From education to employment

Tribute to Michael Young Warmly Welcomed at NEC Event

“Whatever field he tilled, he sowed dragon’s teeth and armed men seemed to spring from the soil to form an organisation and correct the abuses or stimulate the virtues he had discovered”. So quoted Noel Annan, former Vice-Chancellor of the University of London.

To further recognise this contribution to social policy in the twentieth century, delegates spanning the educational spectrum braved the all-encompassing heat and converged in the centre of London to commemorate this leading philanthropist and much-revered social philosopher, Michael Young. Held at the British Library on the 11th May 2006, the lecture entitled “Meritocracy and Mobility: Our debt to Michael Young”, was delivered with aplomb by Conservative MP David Willets, whose party is currently relishing the public lambasting Labour is receiving.


Chaired by Dr. Ann Limb, of the National Extension College’s (NEC’s) Board of Trustees who organised the event, the lecture was a temperate and measured exercise in consummate professionalism. As Dr. Limb explained: “Michael was the first Chair of the NEC and remained a trustee when he died. We wanted to instigate this lecture to remember his thoughts.”

His thinking was especially poignant for another of the NEC’s representatives. Delivering an exceptionally personal story, Alison West, the Chief Executive, explained how she and her siblings came from modest backgrounds and graduated from university, receiving numerous paper qualifications, yet not one of their children achieved even a small percentage of this. “We went from working class back to working class in three generations.”

With this human element painting a clear picture of the issue, Mr Willets MP was then empowered to address the question of whether Michael Young’s philosophy still held fortitude, and if these problems of “Meritocracy”, as he called it, still existed. “In reality,” the tranquil MP explained, “the idea of “Meritocracy” is potent, but achieving it is more difficult. There is the assumption that education is the culprit”. Indeed, he explained that throughout the past twenty years, graduates from universities have enjoyed consistently higher salaries. “Yet the differences still remain. The expansion of Higher Education has helped the decline of “Social Mobility”,” he continued.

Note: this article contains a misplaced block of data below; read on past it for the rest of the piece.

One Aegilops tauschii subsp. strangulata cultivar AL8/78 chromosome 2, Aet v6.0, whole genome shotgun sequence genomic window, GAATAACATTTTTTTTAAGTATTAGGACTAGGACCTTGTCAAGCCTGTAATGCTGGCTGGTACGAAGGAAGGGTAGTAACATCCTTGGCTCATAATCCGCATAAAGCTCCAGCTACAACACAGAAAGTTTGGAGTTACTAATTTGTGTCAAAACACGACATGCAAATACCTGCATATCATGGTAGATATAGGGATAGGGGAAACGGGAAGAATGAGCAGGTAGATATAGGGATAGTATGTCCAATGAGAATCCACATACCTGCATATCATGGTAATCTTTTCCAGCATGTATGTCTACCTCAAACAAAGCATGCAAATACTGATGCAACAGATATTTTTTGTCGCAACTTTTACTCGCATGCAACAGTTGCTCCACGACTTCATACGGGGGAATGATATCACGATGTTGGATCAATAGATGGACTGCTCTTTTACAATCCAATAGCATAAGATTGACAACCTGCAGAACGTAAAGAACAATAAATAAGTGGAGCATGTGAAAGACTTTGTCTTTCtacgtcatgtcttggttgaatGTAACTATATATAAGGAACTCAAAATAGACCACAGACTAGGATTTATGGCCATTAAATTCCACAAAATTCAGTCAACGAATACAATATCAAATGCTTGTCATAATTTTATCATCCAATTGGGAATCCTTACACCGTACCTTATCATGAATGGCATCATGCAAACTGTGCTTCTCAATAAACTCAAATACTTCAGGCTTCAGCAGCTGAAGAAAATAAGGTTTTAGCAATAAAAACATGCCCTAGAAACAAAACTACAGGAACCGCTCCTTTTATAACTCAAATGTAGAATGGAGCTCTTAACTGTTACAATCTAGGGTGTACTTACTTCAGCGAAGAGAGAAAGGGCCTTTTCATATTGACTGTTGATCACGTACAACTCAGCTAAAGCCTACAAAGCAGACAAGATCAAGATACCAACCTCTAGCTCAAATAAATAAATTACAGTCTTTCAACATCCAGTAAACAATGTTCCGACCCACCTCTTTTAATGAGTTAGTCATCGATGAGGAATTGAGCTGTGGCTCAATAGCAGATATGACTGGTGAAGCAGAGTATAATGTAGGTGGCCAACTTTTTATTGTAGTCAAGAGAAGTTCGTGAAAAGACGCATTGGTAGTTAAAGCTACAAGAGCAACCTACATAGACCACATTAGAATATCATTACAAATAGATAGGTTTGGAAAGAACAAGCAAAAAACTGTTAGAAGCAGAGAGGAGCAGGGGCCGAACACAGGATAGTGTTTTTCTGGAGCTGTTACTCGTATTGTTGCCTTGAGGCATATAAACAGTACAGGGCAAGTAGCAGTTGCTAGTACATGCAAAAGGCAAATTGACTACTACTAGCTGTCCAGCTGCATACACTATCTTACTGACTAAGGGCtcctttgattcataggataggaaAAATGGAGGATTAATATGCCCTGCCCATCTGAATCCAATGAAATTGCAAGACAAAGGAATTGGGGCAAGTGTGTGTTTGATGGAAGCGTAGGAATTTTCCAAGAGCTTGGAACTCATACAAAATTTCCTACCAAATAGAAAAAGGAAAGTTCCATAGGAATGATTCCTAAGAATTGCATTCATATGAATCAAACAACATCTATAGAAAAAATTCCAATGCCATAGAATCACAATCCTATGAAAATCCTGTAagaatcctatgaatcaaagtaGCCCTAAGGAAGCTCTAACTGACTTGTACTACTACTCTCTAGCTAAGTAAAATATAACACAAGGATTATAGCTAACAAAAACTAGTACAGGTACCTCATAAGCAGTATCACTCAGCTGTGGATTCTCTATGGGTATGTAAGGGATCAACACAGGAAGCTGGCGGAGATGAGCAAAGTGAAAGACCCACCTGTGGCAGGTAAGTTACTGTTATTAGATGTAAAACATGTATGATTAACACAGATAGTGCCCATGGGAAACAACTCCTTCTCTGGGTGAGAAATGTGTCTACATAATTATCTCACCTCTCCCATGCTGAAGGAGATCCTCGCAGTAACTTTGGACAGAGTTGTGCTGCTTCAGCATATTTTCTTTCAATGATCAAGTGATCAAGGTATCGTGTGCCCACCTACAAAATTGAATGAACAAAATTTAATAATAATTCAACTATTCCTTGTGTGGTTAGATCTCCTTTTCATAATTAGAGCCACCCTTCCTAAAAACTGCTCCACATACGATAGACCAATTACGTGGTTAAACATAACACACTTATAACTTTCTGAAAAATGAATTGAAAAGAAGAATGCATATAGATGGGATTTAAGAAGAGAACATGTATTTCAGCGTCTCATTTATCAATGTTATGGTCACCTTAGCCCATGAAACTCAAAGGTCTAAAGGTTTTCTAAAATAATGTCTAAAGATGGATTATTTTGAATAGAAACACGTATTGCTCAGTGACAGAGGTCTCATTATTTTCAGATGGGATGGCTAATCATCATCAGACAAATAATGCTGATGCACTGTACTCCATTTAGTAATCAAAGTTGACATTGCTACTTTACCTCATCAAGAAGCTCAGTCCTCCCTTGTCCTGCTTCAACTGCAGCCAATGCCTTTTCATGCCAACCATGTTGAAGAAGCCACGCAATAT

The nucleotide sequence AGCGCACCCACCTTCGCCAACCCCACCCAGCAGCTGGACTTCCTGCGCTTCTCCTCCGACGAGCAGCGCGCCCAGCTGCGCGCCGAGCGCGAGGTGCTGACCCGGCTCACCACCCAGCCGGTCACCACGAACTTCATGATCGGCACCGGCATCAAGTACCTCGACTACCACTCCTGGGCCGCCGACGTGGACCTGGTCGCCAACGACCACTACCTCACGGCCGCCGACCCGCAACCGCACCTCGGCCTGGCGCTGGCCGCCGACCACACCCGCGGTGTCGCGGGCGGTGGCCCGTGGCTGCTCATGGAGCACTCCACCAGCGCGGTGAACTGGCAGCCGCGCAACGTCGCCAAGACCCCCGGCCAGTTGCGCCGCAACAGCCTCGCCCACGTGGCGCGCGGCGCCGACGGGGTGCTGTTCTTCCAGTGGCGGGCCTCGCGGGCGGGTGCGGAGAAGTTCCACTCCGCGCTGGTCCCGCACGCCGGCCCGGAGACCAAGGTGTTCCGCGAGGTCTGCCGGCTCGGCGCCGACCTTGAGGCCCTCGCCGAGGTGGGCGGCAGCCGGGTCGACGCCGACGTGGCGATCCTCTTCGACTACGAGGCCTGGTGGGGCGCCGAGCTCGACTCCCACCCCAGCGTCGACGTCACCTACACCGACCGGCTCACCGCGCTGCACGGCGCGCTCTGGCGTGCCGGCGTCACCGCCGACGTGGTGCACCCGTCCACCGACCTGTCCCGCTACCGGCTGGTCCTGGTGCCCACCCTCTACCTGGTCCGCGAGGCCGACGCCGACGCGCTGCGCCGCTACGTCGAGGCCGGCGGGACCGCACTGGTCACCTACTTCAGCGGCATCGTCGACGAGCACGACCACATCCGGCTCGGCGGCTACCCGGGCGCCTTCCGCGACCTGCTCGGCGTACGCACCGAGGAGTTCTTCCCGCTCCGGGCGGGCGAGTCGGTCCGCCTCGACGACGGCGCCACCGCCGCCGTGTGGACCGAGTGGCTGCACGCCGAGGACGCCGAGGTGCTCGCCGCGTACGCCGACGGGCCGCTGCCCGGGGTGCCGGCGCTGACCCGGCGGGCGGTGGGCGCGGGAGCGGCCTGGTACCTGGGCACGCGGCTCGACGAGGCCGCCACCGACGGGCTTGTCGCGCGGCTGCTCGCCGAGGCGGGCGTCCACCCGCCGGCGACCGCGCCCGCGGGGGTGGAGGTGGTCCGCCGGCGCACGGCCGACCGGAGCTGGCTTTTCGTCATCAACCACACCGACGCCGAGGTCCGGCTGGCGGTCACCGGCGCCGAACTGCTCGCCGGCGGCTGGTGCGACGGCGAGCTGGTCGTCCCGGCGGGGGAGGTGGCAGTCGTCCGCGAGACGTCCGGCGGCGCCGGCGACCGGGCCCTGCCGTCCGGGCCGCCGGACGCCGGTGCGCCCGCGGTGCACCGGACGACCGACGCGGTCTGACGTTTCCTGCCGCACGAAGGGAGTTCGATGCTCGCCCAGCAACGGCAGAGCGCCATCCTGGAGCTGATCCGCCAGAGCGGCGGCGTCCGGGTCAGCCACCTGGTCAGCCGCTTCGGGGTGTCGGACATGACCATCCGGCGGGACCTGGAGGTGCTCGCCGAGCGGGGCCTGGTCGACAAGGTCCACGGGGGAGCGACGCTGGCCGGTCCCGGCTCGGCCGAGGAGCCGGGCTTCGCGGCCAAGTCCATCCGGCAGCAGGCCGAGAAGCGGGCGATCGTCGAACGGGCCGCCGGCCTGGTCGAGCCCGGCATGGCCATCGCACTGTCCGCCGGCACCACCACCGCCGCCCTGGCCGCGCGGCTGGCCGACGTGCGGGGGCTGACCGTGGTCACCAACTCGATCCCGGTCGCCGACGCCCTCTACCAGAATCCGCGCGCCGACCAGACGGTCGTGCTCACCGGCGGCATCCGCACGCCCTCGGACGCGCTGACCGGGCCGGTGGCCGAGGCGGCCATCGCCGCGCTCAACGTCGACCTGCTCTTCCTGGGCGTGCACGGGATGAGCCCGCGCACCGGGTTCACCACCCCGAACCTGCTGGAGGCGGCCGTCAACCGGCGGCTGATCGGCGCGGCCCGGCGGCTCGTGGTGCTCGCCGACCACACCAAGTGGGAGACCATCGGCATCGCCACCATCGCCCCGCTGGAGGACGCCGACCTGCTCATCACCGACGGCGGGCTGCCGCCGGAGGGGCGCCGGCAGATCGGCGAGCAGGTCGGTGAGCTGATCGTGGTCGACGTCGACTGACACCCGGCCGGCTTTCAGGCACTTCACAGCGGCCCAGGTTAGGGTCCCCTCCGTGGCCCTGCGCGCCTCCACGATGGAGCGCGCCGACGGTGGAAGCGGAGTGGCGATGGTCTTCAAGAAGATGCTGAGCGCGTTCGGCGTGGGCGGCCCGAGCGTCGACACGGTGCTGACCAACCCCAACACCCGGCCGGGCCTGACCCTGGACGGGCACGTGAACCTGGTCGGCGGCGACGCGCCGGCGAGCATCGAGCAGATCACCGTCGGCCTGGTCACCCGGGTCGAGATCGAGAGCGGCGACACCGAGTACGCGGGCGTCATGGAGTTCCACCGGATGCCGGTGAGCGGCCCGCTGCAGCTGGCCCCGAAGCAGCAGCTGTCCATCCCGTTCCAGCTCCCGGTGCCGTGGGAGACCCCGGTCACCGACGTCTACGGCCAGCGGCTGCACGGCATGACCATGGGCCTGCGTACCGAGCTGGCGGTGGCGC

Social Mobility

An important concept for any liberal and equal society, “Social Mobility” describes movement of the individual between different social groups. As pointed out by leading professors and social scientists, a lack of social mobility implies inequality of opportunity because only selected members of society would then be able to improve their economic position.

Clearly recognising the disparity, Mr Willets explained: “Well – intentioned policies have widened the gap, making Britain a more unequal and less mobile society”. So how do we fix it then? “What we might do is to develop a government policy agenda that shows we can make Britain a more mobile society.” And in particular, “There is a crucial role of reading in the expansion of social mobility: Learn to read, then read to learn.”

Yet this insistence on education is clearly a double-edged sword, as he understands. “There is the assumption that education is the culprit,” he said, but also saying: “Education is the key to opening up opportunities.” Evidently deserving of his MP tag, he touches on feminism as an issue in the decline of social mobility. “We are feminising the environment in which children grow up. Boys are desperately short of powerful male role models. Increasing equality between the sexes has increased inequalities in social class,” he said. However, he also commented: “Feminism has trumped egalitarianism.”

Interestingly, Conservative policies on education, while concealed throughout the hour-long speech, became apparent during the brief question and answer session. In connection with the recent howls from industry regarding over-qualified employees with no transferable work skills, a question from the audience did at least provoke an honest reaction to our embattled qualification system. “Do you agree with the notion that governments have supplanted merits with bits of paper?” To which the assured MP responded, emphatically, “Indeed, there is evidence that some National Vocational Qualifications (NVQ’s) command no premium in the labour market.”

And when questioned on the capacity of Faith Schools to increase social exclusion and become more socially divisive, he responded: “We would like to see Churches take the lead to help inclusion between classes.” Yet political allegiances suddenly vanished on one point. In a predominantly, and predictably, left-leaning audience, a question concerning better means of picking up the failures of education sparked a raucous response, inviting the otherwise serene Mr Willets to engage his most vehement support.

“We will have no further reorganisation!”

Vijay Pattni

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